Kuwait’s upcoming elections bring hopes for a new beginning for the executive and legislative branches of government. But that depends on the elections' outcome and the relationship forged with new government leadership.
After months of military buildup on its border, the February 24 Russian invasion of Ukraine has shattered European peace and sent tremors through financial and energy markets as well as state capitals around the world. How this plays out for international peace and security will be determined by the aims and objectives of Russian President Vladimir Putin, who appears intent on undermining or toppling Ukrainian President Volodymyr Zelensky’s government in favor of a puppet government and keeping Ukraine weak. There will also be concerns about escalation and any possible spillover effects in terms of conflict with neighboring NATO member states, such as Poland.
The Russian-Ukrainian war is rooted in perceived injustices of the post-Cold War settlement, notably the Treaty on the Final Settlement with Respect to Germany, which Russian President Mikhail Gorbachev signed in September 1990. Under the treaty, which facilitated German reunification, foreign troops were prohibited in the former East Germany, with an understanding in Moscow that NATO troops would not be deployed to other countries further east. The NATO-Russia Founding Act, which Russian President Boris Yeltsin signed in May 1997 in exchange for a variety of economic inducements, paved the way for the alliance to expand in central and eastern Europe, as well as the Baltic states. But Putin, who became the longest-serving Russian leader in 2017 since Joseph Stalin and is up for reelection in 2024, aims to revise the post-Cold War order.
This intervention follows similar moves during which he established his security credentials, such as the Second Chechen War in 1999-2000. However, it was the Bucharest Summit Declaration in 2007, which welcomed Ukraine’s and Georgia’s aspirations for NATO membership, that crossed a redline in Russian foreign and security policy. The declaration played an important role in the Russian-Georgian war in August 2008 and continues to reverberate in the current events in Ukraine. Precursors to the current war have also been evident through Russia’s annexation of Crimea in 2014 and the more recent move by Putin to recognize two separatist regions, Donetsk and Luhansk, in the Donbas region of eastern Ukraine. The deployment of Russian troops to undertake “peacekeeping functions” there has effectively invalidated Minsk II, a February 2015 agreement that aimed to halt fighting in the Donbas. The agreement hinged on the withdrawal of heavy weapons from the front line and control of the state border reverting back to the Ukrainian government.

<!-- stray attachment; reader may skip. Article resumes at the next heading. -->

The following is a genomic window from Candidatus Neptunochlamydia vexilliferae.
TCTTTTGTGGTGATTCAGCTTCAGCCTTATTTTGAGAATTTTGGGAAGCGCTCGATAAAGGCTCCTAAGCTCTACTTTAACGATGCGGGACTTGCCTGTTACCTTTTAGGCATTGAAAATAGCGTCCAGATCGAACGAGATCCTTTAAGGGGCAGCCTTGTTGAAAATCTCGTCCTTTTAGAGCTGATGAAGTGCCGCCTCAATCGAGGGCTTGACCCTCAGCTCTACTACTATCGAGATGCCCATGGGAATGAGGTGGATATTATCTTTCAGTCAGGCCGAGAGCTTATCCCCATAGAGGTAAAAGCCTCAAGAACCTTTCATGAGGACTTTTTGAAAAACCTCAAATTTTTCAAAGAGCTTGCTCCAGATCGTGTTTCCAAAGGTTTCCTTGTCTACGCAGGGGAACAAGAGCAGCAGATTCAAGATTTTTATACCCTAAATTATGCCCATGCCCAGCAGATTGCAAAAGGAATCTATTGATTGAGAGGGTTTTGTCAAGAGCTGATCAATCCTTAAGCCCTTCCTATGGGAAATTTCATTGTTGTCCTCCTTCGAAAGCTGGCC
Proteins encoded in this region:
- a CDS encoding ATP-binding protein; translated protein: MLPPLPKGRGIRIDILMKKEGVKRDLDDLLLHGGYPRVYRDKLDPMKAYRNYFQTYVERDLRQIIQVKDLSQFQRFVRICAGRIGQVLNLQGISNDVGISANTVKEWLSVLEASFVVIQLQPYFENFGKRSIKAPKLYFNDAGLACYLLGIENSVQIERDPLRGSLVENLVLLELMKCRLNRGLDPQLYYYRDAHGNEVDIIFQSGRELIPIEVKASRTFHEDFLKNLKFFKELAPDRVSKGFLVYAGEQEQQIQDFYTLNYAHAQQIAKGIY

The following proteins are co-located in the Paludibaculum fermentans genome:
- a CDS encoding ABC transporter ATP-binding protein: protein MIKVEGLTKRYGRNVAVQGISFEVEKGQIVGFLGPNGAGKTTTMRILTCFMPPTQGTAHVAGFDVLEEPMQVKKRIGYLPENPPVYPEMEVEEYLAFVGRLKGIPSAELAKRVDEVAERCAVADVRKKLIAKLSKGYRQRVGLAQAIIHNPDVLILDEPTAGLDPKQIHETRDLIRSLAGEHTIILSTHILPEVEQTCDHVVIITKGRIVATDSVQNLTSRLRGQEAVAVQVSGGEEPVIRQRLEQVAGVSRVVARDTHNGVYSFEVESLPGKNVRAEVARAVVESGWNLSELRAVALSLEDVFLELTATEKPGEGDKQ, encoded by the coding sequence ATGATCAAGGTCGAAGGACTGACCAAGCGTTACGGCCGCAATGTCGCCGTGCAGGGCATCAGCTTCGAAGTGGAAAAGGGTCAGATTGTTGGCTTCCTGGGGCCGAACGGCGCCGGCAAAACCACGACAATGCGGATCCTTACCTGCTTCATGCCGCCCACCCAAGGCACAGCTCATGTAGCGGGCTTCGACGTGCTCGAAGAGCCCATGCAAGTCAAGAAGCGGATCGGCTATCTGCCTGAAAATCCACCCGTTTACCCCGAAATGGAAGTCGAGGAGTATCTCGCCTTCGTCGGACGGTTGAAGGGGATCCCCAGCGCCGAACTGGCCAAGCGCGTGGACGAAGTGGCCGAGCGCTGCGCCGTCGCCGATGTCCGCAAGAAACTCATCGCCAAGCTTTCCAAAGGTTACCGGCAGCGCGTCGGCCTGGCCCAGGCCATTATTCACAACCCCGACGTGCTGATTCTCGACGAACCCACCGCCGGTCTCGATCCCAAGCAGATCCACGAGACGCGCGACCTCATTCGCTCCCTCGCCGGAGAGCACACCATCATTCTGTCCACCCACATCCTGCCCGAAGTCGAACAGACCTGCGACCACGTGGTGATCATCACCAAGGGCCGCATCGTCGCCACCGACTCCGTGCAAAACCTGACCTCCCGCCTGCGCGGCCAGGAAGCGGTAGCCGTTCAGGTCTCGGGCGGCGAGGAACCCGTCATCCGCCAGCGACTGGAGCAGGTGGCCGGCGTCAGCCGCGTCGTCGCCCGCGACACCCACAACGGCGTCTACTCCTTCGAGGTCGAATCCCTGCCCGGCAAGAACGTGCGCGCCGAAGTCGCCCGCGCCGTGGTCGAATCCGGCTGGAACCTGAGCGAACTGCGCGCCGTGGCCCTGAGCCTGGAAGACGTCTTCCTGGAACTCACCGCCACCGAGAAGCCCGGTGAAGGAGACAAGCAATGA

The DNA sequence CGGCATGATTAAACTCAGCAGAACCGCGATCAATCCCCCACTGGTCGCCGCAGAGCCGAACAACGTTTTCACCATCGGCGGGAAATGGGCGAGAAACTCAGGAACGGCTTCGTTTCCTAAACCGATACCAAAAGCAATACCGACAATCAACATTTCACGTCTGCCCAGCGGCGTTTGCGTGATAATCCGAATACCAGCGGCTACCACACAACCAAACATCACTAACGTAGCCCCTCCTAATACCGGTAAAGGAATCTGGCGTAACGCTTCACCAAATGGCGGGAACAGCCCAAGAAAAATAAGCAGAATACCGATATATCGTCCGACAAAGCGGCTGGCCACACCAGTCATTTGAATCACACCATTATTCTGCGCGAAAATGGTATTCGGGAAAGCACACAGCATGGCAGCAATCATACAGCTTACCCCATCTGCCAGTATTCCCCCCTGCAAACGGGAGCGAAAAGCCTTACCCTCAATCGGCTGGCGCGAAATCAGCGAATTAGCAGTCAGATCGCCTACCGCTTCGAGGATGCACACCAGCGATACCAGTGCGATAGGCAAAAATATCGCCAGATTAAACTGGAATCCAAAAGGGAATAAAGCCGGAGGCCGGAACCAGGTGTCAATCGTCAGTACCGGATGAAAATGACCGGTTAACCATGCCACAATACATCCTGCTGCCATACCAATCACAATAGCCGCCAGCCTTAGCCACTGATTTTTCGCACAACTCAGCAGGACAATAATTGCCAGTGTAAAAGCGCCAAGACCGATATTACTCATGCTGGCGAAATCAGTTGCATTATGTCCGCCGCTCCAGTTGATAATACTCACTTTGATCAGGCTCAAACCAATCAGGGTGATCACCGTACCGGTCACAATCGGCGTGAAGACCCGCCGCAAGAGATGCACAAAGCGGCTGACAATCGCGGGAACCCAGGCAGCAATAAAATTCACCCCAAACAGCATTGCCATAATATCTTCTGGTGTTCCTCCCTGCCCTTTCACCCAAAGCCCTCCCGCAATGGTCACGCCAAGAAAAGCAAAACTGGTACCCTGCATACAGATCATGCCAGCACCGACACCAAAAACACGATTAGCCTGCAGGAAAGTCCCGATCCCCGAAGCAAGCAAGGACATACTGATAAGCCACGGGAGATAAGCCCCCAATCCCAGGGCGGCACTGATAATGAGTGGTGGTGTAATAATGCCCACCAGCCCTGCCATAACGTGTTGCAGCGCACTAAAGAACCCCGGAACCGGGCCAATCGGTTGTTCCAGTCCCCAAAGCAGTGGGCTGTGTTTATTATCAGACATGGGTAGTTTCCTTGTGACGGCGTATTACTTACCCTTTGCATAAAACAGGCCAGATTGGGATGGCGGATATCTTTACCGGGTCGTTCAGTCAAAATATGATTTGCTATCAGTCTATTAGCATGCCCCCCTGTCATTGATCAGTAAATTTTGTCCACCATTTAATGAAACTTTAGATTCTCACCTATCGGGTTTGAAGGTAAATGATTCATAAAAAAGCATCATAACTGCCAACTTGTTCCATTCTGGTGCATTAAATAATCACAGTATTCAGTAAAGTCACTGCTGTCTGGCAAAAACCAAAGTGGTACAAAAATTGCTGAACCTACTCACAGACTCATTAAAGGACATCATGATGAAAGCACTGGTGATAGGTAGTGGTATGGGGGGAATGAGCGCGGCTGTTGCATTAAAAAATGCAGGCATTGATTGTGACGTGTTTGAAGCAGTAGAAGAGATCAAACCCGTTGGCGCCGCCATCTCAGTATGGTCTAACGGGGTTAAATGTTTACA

The Response from the Gulf States
The response to the Russian invasion so far has reflected Gulf state relations with the United States, hedging strategies, experience of conflict, and economic interests:
Citing preservation of the production agreement among OPEC and non-OPEC countries in the OPEC+ deal, Saudi Arabia refused President Joseph R. Biden Jr.’s call to pump more oil as prices crept past the $100 per barrel mark after the attack on Ukraine. The U.S. president is likely to consider this as, in effect, undercutting Western attempts to utilize sanctions as their primary tool against Moscow. As part of its hedging strategy, Saudi Arabia also appears disinclined to drop its joint military cooperation with Russia.
The United Arab Emirates’ foreign minister had a phone call with Russian Foreign Minister Sergei Lavrov February 23 discussing regional and international developments. Both parties highlighted their respective “keenness to enhance the prospects of UAE-Russian cooperation.” At the February 24 United Nations Security Council meeting, the UAE reaffirmed the importance of dialogue, intensifying diplomatic efforts on the basis of international law, and using the Minsk agreements as a good basis for a peaceful resolution to the conflict. Additionally, the UAE expressed concern about humanitarian access, especially near the contact line in eastern Ukraine. Although the UAE is a close ally of the United States in the region, it has recently experienced difficulty in its negotiations with the United States over the purchase of F-35 fighter jets as well as U.S. allegations of Chinese military facility construction in the country. Rostec, a now-sanctioned Russian company, has strategic relations with the UAE Ministry of Defense, and investment from Gulf states, such as the UAE, will be especially welcome ahead of any possible further U.S. and EU coordinated sanctions.
Putin recognizes the role that Qatar could eventually play in diversifying European gas imports away from Russia, as Germany suspended the Nord Stream 2 gas project and Gazprom, its sole shareholder, has been hit by sanctions from the United States, European Union, and United Kingdom. Putin sent a letter to Qatari Emir Tamim bin Hamad al-Thani outlining the ways in which the two countries could support and strengthen bilateral relations. The letter was delivered by Russia’s energy minister, Nikolay Shulginov, who was in Doha attending the annual Gas Exporting Countries Forum. Qatari Minister of Foreign Affairs Mohammed bin Abdulrahman al-Thani made two separate telephone calls to Lavrov and his Ukrainian counterpart, Dmytro Kuleba, expressing concern. Meanwhile, Tamim has called on all parties to exercise restraint and resolve the crisis through diplomatic means. The main issue for Qatar will be in balancing its gas exports with commitments in Asia, especially if demand increases in different regions simultaneously.